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Wednesday, 29 June 1938

Mr PRICE (Boothby) .- In my opinion, the time has arrived when the Postmaster-General should be a member of this chamber. The Postal Department is the biggest business undertaking of the Commonwealth, and the Minister responsible for its activities should be in that branch of the legislature which is more directly concerned with finance than is the other chamber. The Minister himself should be available to answer questions and supply information to honorable members. I am not satisfied with the replies given to questions relating to the Postal Department. Many of them are evasive. In this house there are members well qualified to hold the portfolio of Postmaster-General.

On a number of occasions I have brought under the notice of the PostmasterGeneral the advantages that would accrue from a reduction of telephone charges to private subscribers. It may be contended that reduced charges would mean a loss of revenue, but I submit that that loss would be more than compensated for by the greater number of subscribers which would result and the increased volume of business that transacted. A better service could be provided at a cheaper .rate. I am aware that the Postmaster-General thinks that the charges are now low, but I cannot agree with him. This department is supposed to render service to the people, but it seems to be more intent on making huge profits.

For some time, I have advocated a reduction of the fee for a wireless listener's licence. Generally, the fee is 21s. per annum, but in certain zones, it is 15s. It is interesting to note that the sum of £228,168, representing ls. in respect of each licence, is held in reserve by the commission. The funds at the disposal of the commission are sufficiently great to justify a reduction of the fee.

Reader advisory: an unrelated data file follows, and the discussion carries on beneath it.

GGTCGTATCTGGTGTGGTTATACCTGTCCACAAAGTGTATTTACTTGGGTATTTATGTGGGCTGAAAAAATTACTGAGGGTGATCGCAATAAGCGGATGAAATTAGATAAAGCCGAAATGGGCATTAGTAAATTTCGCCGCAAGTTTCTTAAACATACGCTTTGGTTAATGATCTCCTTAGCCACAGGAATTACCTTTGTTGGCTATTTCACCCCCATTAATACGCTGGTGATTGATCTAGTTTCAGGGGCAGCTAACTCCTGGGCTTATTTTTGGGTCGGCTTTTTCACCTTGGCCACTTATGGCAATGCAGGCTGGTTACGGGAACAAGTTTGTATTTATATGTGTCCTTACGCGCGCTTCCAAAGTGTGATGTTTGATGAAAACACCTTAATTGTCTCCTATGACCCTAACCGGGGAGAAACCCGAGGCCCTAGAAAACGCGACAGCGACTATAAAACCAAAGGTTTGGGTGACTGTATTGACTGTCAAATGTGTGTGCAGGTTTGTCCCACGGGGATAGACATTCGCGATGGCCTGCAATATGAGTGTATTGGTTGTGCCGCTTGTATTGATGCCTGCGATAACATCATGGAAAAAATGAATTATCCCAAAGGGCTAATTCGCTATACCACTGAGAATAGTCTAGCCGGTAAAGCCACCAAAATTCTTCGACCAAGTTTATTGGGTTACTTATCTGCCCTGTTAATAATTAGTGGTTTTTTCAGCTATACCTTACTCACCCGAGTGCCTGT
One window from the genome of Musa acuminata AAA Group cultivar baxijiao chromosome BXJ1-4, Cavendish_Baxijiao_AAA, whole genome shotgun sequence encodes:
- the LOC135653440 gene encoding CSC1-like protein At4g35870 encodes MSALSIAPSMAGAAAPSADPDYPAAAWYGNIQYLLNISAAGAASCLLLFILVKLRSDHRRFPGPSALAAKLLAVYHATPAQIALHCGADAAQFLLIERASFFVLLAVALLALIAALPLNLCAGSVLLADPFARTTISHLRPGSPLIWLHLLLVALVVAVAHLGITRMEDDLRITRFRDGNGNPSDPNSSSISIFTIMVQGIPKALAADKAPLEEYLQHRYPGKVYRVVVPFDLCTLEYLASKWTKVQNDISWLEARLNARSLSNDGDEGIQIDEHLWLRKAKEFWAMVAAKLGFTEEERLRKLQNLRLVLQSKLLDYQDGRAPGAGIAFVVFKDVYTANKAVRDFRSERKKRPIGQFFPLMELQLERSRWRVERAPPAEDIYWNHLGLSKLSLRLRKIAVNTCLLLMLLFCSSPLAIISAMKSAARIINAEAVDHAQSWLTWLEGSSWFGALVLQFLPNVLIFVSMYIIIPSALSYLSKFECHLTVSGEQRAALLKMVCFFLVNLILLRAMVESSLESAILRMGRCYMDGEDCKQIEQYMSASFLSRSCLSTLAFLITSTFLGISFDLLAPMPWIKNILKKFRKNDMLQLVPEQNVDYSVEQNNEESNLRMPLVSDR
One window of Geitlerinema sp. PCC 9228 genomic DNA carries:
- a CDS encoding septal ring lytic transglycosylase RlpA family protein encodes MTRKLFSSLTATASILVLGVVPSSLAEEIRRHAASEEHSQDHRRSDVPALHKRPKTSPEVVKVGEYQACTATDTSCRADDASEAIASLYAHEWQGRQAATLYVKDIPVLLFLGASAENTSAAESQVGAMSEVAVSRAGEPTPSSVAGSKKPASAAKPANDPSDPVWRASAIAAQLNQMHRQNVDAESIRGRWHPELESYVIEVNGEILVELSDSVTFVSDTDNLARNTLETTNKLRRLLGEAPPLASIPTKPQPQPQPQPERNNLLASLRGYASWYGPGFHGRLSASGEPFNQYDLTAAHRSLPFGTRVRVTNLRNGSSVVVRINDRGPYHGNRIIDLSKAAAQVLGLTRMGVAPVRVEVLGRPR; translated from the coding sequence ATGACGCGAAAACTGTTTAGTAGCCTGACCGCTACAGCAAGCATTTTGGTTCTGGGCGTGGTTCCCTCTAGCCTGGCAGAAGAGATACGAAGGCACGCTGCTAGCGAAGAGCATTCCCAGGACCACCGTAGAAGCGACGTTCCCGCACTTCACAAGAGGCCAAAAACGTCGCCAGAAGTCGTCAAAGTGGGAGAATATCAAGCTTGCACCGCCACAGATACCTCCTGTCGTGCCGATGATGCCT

Recently the Australian Broadcasting Commission appointed State advisory committees in South Australia and Western Australia. I placed on the noticepaper a number of questions in relation to the South Australian committee with the object of ascertaining the nature of the service rendered by it. The Minister, in reply, said that the recommendations made by the advisory committee are regarded as confidential. If that be so, how is it possible to judge whether or not the committee is rendering service of value?

Mr Lane - We cannot do so.

Mr PRICE - The representatives of the people should be in a position to know whether a committee that is set up under the authority of the Parliament is rendering service of sufficient value to. make its existence worth while. Advisory committees have been set up in only two States. I should like to know the reason for not setting up similar committees in the other States also.

Bill read a second time.

In committee:

Clauses 1 to 5 agreed to.

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